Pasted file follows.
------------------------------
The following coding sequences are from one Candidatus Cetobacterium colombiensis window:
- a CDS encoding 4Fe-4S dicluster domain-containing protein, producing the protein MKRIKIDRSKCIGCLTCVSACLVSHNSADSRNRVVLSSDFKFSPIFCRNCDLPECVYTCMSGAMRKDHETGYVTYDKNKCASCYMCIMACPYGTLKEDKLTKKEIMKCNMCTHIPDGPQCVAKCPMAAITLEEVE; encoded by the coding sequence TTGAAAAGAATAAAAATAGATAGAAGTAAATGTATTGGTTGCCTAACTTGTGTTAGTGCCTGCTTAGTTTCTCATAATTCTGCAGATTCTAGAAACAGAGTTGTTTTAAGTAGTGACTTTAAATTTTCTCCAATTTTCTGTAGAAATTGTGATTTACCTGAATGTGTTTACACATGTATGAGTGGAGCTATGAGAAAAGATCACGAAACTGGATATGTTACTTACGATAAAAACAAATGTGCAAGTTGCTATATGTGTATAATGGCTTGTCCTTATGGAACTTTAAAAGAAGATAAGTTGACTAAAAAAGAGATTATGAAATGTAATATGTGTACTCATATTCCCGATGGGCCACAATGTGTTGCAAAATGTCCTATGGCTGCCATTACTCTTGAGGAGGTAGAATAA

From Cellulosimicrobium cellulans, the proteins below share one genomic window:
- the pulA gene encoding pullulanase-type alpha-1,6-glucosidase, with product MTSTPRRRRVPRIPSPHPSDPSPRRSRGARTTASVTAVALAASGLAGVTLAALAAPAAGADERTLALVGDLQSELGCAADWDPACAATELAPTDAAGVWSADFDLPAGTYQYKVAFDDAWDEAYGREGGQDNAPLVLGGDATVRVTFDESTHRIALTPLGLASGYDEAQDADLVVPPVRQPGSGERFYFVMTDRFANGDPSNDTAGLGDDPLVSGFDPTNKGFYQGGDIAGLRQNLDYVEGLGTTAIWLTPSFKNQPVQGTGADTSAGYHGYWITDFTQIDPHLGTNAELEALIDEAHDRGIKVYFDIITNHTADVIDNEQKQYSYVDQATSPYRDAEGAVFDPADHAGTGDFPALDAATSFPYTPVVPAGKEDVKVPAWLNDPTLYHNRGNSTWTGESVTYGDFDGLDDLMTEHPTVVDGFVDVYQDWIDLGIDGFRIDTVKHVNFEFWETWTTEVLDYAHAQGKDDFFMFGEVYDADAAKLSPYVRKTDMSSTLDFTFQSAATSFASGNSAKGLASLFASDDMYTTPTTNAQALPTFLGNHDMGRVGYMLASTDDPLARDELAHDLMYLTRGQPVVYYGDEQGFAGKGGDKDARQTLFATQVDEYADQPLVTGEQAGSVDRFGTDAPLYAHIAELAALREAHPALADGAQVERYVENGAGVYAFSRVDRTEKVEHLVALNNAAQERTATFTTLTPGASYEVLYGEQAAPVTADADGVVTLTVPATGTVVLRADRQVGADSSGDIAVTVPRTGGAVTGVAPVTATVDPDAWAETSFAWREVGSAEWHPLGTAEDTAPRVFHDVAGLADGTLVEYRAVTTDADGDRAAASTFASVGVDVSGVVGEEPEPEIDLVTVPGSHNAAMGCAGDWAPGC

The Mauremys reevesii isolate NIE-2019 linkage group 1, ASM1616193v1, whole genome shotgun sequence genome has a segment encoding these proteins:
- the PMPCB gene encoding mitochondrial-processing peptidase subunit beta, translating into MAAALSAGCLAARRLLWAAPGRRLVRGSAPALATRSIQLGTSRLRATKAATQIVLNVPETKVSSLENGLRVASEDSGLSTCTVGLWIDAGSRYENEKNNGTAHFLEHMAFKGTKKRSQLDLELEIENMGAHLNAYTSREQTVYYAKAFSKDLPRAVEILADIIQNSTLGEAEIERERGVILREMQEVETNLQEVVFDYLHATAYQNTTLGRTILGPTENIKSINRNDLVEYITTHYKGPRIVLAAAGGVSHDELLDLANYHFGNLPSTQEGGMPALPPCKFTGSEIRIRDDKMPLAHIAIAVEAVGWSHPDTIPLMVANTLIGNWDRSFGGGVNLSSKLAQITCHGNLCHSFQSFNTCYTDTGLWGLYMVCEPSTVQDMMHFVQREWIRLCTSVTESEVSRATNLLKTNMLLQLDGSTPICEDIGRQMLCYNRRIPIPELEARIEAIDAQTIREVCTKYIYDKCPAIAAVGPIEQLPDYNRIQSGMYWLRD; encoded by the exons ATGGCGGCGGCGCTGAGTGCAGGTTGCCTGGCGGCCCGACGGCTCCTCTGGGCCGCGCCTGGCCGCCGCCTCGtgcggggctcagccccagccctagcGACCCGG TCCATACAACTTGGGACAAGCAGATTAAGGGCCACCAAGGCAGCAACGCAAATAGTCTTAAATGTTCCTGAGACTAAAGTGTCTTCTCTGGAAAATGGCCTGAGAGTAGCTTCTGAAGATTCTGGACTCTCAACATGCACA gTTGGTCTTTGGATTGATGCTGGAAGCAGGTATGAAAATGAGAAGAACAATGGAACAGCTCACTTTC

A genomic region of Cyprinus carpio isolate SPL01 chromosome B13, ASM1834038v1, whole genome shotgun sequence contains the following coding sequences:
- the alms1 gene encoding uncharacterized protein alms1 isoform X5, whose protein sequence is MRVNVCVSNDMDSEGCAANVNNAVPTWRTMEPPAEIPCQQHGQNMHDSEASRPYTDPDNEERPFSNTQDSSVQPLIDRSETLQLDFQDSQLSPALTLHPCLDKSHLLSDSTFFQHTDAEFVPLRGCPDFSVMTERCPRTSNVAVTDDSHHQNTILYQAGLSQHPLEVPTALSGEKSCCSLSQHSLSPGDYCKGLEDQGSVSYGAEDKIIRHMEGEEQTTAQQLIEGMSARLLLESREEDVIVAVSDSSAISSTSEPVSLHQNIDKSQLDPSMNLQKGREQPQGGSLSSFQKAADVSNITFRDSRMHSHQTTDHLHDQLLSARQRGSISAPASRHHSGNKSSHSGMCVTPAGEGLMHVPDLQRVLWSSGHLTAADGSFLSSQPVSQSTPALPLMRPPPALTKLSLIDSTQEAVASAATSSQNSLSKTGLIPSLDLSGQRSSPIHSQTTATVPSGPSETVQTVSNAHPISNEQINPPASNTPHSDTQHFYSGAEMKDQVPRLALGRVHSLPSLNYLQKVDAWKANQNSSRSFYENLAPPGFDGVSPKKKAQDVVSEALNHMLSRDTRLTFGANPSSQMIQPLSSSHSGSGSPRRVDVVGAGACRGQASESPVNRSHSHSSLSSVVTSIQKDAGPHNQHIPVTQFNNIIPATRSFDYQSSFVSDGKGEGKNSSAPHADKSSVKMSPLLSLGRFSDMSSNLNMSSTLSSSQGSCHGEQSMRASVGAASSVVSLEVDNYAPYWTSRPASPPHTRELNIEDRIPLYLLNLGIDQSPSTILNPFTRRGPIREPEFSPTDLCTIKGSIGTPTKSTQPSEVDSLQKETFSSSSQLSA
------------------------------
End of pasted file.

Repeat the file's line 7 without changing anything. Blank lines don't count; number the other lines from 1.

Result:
A genomic region of Cyprinus carpio isolate SPL01 chromosome B13, ASM1834038v1, whole genome shotgun sequence contains the following coding sequences: